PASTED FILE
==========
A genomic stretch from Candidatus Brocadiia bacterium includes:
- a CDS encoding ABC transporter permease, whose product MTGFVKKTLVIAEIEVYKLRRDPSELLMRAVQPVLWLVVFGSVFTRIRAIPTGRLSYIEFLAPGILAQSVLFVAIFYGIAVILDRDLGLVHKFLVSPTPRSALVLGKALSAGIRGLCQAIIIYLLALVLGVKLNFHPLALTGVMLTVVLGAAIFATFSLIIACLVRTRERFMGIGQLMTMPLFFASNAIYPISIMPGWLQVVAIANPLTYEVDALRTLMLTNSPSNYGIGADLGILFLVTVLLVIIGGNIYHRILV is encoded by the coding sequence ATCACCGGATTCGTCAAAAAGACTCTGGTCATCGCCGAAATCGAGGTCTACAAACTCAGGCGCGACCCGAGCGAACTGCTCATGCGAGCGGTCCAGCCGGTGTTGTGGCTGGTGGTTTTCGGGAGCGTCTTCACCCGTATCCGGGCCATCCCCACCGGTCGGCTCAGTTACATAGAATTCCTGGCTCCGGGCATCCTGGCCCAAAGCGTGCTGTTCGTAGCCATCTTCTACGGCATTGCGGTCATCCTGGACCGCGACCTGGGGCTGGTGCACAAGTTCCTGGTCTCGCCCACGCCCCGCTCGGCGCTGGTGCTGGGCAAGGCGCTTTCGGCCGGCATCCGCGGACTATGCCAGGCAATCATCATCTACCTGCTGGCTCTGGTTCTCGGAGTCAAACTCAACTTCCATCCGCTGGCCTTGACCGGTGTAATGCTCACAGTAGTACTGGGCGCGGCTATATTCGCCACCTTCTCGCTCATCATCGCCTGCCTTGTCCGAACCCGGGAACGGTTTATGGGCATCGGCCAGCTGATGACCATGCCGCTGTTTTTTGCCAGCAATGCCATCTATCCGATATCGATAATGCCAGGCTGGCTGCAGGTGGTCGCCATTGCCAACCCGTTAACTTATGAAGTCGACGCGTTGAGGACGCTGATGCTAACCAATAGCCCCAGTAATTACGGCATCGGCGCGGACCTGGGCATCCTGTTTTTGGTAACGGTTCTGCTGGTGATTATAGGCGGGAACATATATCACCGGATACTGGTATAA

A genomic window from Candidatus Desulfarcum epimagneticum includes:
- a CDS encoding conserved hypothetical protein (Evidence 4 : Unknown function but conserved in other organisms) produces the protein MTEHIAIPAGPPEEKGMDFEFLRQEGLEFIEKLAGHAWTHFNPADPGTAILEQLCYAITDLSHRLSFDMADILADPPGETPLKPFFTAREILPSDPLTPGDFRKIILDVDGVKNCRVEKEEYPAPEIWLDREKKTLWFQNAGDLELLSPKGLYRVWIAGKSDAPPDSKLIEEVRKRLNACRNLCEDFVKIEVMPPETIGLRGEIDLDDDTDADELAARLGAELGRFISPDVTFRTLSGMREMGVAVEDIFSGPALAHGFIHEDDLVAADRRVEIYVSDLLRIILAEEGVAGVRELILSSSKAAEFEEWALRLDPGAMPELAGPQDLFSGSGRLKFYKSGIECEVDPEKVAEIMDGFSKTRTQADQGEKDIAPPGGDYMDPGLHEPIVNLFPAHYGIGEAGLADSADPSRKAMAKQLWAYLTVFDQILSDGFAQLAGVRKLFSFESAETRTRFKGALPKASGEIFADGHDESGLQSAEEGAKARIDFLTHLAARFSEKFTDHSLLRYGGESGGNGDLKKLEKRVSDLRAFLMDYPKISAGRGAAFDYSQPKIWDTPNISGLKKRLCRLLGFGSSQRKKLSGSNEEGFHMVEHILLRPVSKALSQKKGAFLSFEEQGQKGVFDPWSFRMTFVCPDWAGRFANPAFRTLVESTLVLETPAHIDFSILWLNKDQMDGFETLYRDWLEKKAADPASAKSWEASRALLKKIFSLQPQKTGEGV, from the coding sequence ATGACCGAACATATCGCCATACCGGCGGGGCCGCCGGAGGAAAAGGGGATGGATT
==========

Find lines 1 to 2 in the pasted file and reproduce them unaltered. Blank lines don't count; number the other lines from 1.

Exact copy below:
A genomic stretch from Candidatus Brocadiia bacterium includes:
- a CDS encoding ABC transporter permease, whose product MTGFVKKTLVIAEIEVYKLRRDPSELLMRAVQPVLWLVVFGSVFTRIRAIPTGRLSYIEFLAPGILAQSVLFVAIFYGIAVILDRDLGLVHKFLVSPTPRSALVLGKALSAGIRGLCQAIIIYLLALVLGVKLNFHPLALTGVMLTVVLGAAIFATFSLIIACLVRTRERFMGIGQLMTMPLFFASNAIYPISIMPGWLQVVAIANPLTYEVDALRTLMLTNSPSNYGIGADLGILFLVTVLLVIIGGNIYHRILV is encoded by the coding sequence ATCACCGGATTCGTCAAAAAGACTCTGGTCATCGCCGAAATCGAGGTCTACAAACTCAGGCGCGACCCGAGCGAACTGCTCATGCGAGCGGTCCAGCCGGTGTTGTGGCTGGTGGTTTTCGGGAGCGTCTTCACCCGTATCCGGGCCATCCCCACCGGTCGGCTCAGTTACATAGAATTCCTGGCTCCGGGCATCCTGGCCCAAAGCGTGCTGTTCGTAGCCATCTTCTACGGCATTGCGGTCATCCTGGACCGCGACCTGGGGCTGGTGCACAAGTTCCTGGTCTCGCCCACGCCCCGCTCGGCGCTGGTGCTGGGCAAGGCGCTTTCGGCCGGCATCCGCGGACTATGCCAGGCAATCATCATCTACCTGCTGGCTCTGGTTCTCGGAGTCAAACTCAACTTCCATCCGCTGGCCTTGACCGGTGTAATGCTCACAGTAGTACTGGGCGCGGCTATATTCGCCACCTTCTCGCTCATCATCGCCTGCCTTGTCCGAACCCGGGAACGGTTTATGGGCATCGGCCAGCTGATGACCATGCCGCTGTTTTTTGCCAGCAATGCCATCTATCCGATATCGATAATGCCAGGCTGGCTGCAGGTGGTCGCCATTGCCAACCCGTTAACTTATGAAGTCGACGCGTTGAGGACGCTGATGCTAACCAATAGCCCCAGTAATTACGGCATCGGCGCGGACCTGGGCATCCTGTTTTTGGTAACGGTTCTGCTGGTGATTATAGGCGGGAACATATATCACCGGATACTGGTATAA